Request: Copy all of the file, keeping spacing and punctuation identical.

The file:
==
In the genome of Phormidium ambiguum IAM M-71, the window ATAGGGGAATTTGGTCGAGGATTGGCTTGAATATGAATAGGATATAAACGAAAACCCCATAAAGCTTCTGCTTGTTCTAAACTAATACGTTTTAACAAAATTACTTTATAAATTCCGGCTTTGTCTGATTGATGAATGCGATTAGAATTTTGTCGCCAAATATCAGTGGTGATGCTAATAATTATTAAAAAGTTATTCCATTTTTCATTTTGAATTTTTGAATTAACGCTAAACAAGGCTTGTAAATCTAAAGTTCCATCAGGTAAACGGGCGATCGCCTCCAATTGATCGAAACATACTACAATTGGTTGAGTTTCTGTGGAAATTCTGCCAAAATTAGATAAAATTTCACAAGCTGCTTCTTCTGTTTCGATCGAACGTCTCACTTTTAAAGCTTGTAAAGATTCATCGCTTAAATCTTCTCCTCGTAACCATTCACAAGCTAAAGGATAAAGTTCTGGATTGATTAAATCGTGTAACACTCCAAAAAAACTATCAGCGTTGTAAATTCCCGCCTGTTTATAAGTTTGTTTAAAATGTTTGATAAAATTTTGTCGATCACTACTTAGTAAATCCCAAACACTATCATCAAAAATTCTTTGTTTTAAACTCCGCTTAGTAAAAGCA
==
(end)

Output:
In the genome of Phormidium ambiguum IAM M-71, the window ATAGGGGAATTTGGTCGAGGATTGGCTTGAATATGAATAGGATATAAACGAAAACCCCATAAAGCTTCTGCTTGTTCTAAACTAATACGTTTTAACAAAATTACTTTATAAATTCCGGCTTTGTCTGATTGATGAATGCGATTAGAATTTTGTCGCCAAATATCAGTGGTGATGCTAATAATTATTAAAAAGTTATTCCATTTTTCATTTTGAATTTTTGAATTAACGCTAAACAAGGCTTGTAAATCTAAAGTTCCATCAGGTAAACGGGCGATCGCCTCCAATTGATCGAAACATACTACAATTGGTTGAGTTTCTGTGGAAATTCTGCCAAAATTAGATAAAATTTCACAAGCTGCTTCTTCTGTTTCGATCGAACGTCTCACTTTTAAAGCTTGTAAAGATTCATCGCTTAAATCTTCTCCTCGTAACCATTCACAAGCTAAAGGATAAAGTTCTGGATTGATTAAATCGTGTAACACTCCAAAAAAACTATCAGCGTTGTAAATTCCCGCCTGTTTATAAGTTTGTTTAAAATGTTTGATAAAATTTTGTCGATCACTACTTAGTAAATCCCAAACACTATCATCAAAAATTCTTTGTTTTAAACTCCGCTTAGTAAAAGCA